Background: Genome-wide association studies (GWAS) have identified single nucleotide polymorphisms (SNPs) associated with type 2 diabetes (T2D), mainly among individuals of European ancestry. In the present study, we examined the frequency of these SNPs and their association with T2D-related traits in an Alaska Native study population with a historically low prevalence of T2D. We also investigated whether dietary characteristics that may protect against T2D, such as n-3 polyunsaturated fatty acid (PUFA) intake, modify these associations. Methods: In 1144 Yup'ik people, we examined 17 SNPs repeatedly identified in GWAS for individual and cumulative associations with T2D-related traits. Cumulative associations were evaluated using a genetic risk score (GRS) calculated by summing risk alleles. Associations were tested for interactions with sex, body mass index (BMI), and n-3 PUFA intake. Results: The rs7754840 SNP in CDKAL1 is significantly associated with HbA1c (P=0.00091). The rs5015480 SNP near HHEX is significantly associated (in opposite direction to that in Europeans) with a combined fasting glucose (FG) and HbA1c measure (P=0.00046) and with homeostatic model assessment of β-cell function (HOMA-B; P=0.0014). The GRS is significantly associated with FG and combined FG and HbA1c only when the HHEXSNP is dropped from the GRS. Associations are not modified by BMI or n-3 PUFA intake. Conclusion: Our results highlight the potential importance of CDKAL1 and HHEX in glucose homeostasis in this Alaska Native population with a low prevalence of T2D, and suggest that these loci should be examined in greater detail in this population.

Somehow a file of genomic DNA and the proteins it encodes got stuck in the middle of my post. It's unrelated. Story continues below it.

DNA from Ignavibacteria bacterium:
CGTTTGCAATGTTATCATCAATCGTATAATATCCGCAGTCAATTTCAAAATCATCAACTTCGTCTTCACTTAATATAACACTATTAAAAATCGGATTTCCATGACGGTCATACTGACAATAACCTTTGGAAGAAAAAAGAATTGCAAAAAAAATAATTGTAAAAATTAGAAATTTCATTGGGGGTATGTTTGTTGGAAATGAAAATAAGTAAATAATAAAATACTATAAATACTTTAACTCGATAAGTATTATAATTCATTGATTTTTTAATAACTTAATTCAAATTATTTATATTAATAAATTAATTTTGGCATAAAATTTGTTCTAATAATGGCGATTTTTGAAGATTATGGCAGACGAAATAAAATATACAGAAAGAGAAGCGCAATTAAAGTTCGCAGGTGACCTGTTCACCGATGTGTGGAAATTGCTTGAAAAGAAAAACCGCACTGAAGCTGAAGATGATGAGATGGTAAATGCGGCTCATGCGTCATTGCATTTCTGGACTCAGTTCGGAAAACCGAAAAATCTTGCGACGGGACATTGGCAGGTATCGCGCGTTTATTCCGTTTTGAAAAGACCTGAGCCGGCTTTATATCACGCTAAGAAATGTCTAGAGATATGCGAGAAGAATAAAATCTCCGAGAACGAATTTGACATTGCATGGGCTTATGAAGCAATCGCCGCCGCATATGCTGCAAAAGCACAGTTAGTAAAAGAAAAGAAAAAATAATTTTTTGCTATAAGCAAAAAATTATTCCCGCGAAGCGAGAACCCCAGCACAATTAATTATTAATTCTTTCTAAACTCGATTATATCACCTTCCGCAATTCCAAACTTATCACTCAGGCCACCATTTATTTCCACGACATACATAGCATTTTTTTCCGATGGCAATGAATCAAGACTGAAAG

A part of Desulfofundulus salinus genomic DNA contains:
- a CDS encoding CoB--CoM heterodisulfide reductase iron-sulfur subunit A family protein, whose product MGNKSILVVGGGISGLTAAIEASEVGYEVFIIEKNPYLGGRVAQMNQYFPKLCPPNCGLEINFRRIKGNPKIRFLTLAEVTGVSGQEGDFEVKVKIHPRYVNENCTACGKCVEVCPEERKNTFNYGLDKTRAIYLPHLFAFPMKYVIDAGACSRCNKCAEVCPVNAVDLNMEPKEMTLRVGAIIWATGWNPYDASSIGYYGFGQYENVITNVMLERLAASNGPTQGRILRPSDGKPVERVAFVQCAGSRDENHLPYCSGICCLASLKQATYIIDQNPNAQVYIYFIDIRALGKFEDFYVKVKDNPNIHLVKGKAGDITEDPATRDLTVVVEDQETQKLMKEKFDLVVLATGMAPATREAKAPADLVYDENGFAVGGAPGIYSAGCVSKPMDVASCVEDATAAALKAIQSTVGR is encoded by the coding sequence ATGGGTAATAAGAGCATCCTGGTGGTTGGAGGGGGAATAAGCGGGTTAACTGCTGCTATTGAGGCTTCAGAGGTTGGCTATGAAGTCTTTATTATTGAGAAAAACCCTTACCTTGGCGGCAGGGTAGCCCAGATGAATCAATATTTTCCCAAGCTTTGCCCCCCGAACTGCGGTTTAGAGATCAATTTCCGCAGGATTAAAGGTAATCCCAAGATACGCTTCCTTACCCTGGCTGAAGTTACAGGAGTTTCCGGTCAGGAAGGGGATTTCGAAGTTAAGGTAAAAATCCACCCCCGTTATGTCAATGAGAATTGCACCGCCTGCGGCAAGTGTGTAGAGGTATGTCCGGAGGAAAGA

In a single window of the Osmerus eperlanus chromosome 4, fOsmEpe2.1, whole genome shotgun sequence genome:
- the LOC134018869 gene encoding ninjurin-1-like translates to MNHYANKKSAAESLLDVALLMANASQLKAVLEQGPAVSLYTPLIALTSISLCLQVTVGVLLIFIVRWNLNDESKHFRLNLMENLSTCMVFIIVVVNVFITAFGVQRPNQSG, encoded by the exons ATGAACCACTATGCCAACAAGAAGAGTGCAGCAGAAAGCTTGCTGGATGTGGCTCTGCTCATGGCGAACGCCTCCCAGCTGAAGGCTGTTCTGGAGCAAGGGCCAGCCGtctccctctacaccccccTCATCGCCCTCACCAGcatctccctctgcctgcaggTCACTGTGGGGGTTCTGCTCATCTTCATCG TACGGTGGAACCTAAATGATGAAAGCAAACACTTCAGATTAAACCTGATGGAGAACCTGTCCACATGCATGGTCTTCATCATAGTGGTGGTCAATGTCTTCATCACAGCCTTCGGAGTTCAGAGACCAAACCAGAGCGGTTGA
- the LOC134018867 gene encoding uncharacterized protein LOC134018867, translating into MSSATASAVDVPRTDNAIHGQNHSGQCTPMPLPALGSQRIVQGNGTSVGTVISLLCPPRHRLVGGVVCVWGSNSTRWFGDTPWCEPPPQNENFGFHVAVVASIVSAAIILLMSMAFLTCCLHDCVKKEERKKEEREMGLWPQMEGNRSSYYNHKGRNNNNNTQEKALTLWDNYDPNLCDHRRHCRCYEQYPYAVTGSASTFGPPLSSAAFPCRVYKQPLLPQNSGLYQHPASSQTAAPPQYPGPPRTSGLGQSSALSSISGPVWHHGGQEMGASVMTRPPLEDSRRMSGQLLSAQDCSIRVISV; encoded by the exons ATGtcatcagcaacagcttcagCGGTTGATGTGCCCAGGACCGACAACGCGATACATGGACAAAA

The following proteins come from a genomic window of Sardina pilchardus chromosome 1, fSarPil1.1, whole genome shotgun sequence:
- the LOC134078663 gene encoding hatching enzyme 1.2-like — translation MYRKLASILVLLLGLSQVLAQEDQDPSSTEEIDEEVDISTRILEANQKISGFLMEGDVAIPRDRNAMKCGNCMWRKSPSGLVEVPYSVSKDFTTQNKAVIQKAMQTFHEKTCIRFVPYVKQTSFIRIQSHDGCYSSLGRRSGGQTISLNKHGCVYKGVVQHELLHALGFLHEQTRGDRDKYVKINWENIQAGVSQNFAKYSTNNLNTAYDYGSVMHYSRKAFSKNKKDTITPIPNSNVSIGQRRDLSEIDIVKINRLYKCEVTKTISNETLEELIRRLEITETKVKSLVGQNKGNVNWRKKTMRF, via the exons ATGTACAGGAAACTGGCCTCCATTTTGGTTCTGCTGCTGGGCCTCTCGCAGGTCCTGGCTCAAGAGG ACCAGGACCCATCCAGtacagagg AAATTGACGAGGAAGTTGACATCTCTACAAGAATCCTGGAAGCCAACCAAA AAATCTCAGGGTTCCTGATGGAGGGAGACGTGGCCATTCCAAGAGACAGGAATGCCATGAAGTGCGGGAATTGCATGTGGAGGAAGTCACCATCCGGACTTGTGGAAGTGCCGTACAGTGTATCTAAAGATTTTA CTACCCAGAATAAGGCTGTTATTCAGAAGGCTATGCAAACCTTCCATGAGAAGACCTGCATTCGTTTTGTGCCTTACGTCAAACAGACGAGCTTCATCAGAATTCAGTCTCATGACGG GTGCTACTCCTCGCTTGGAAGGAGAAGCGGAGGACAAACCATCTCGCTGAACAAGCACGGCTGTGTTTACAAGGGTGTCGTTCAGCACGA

- Alaska Native
- Glycemic traits
- N-3 polyunsaturated fatty acids
- Type 2 diabetes single nucleotide polymorphisms
ASJC Scopus subject areas
- Endocrinology, Diabetes and Metabolism